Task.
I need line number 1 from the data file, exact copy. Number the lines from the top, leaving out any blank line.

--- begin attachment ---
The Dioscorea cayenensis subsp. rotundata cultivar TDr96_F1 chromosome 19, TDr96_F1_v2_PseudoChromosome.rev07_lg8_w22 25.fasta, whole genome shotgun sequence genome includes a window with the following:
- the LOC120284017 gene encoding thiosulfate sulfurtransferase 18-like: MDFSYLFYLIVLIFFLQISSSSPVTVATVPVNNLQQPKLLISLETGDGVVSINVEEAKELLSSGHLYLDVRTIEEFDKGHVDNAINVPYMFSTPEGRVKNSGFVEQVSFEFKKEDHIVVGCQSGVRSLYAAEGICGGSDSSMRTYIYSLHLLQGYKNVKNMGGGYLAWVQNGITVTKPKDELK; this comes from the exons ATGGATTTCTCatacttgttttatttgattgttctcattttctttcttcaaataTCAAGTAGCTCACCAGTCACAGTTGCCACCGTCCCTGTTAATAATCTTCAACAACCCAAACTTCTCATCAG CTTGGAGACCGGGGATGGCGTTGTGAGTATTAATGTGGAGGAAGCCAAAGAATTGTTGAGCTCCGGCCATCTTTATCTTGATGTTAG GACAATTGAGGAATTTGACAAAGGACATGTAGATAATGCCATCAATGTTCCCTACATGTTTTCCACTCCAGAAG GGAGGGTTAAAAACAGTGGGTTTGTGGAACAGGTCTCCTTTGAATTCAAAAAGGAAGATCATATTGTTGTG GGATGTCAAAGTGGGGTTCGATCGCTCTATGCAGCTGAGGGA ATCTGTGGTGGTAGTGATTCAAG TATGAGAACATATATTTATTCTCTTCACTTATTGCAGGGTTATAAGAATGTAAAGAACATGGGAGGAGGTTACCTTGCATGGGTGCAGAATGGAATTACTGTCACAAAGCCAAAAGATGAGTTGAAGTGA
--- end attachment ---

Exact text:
The Dioscorea cayenensis subsp. rotundata cultivar TDr96_F1 chromosome 19, TDr96_F1_v2_PseudoChromosome.rev07_lg8_w22 25.fasta, whole genome shotgun sequence genome includes a window with the following: